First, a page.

Dairy intensification in the Banni region in Kachchh has led to livelihood changes. This shift from animal husbandry to dairy farming could be a major socioeconomic driver of changes in what earlier used to be a primarily milk-based diet, possibly with consequences for nutrition and health. We examined the impacts of increased income from dairy on diet (especially, milk for consumption vs milk for markets). We employed mixed methods, including open-ended, semi-structured interviews; focussed group discussions; participant observation; and ethnography. Our study sample was distributed across locations based on access to markets and healthcare (Western, Central, and Eastern Banni) and across socioeconomic classes of settled Maldhari communities in Banni. We looked at differences in patterns before and after dairy intensification and between dairy and non-dairy income households: in absolute milk quantity, percentage of milk produced kept, and milk quantity per person in a household kept for subsistence; percentage distribution of milk kept for consumption as buttermilk; shifts in childrens’ tea consumption age; changes in dairy income as a percentage of total income; changes in expenditure on non-dairy foods. To evaluate the labour and time burden of dairy intensification on women, we also evaluate the changes in handicrafts production by women. We also evaluate attitudes towards the invasive Prosopis. Dairy intensification had led to changes in dairy consumption trends, including milk kept for subsistence, buttermilk consumption, tea consumption in children, dairy income, and expenditure on non-dairy foods. The changes in handicrafts production point towards changes in gendered income. Dairy intensification has significantly impacted consumption of milk and milk products (buttermilk) in milk producer Maldhari communities in Banni, Kachchh. In addition to the economics of milk production, cultural and aspirational reasons also seem to be playing a role in their consumption choices.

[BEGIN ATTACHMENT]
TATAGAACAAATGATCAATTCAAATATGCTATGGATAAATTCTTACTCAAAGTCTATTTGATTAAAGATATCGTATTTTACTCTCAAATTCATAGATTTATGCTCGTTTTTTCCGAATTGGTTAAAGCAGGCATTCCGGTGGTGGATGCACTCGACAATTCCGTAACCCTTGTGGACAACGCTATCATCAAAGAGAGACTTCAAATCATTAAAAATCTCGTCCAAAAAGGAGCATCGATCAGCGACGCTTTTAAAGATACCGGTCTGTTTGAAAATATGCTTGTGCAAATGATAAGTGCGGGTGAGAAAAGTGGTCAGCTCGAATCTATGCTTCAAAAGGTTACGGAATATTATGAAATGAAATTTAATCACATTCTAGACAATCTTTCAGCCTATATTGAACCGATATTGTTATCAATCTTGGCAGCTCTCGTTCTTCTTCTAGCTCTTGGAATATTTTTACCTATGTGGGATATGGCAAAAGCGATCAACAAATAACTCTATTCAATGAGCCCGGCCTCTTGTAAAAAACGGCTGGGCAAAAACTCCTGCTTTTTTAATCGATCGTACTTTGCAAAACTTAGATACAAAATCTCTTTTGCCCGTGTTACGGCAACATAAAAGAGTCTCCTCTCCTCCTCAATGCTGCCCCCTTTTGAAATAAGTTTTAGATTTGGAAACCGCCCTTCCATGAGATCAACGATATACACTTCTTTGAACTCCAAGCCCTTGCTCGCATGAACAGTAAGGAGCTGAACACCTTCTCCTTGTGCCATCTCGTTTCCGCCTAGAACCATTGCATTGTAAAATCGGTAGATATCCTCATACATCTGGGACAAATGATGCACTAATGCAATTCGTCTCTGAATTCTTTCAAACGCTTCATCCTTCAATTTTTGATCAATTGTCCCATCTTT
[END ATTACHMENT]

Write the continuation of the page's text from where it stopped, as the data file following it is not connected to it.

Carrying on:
Chetan Misher and Abi T. Vanak
Encroachment of non-native invasive plants is one of the major drivers of loss of biodiversity and ecosystem functionality. Invasive plants not only affect the distribution of native species but also influence their community structure by mediating inter and intra-specific interactions (Bateman et al., 2008; Pike et al., 2011; Jayadevan et al., 2018; Schmidt & Whelan 1999).
Prosopis juliflora, a native South American species was systematically planted in many parts of the arid landscape of India during 1960s to fight desertification and increasing soil salinity along to provide a livelihood to local communities (CAZRI, 2011; Kumar & Mathur, 2014; Tewari et al.,2000). In the last few decades, the shrub has taken over a large part of the landscape and is shrinking wildlife-suitable grassland habitat. My study is focused on understanding the impact of Prosopis colonization on the structure of native predator and prey communities.
We present the outcomes and insights from a project aimed at helping stakeholders build insights in a
social-ecological system: that of the Banni Grasslands in Kutch, India. The aim was to develop a tool which
could aid stakeholders to build consensus on the best possible decisions that could lead to sustainable
management of the Banni grasslands. Workshops using participatory systems thinking were done with the local
communities, Maldharis of Banni, and researchers engaged in long-term research in the Banni. The ecological
and socioeconomic information and data was synthesized into a system dynamics simulation model. Further, a
user-friendly Android App capable of simulating the model was also developed, in order to hold ‘live’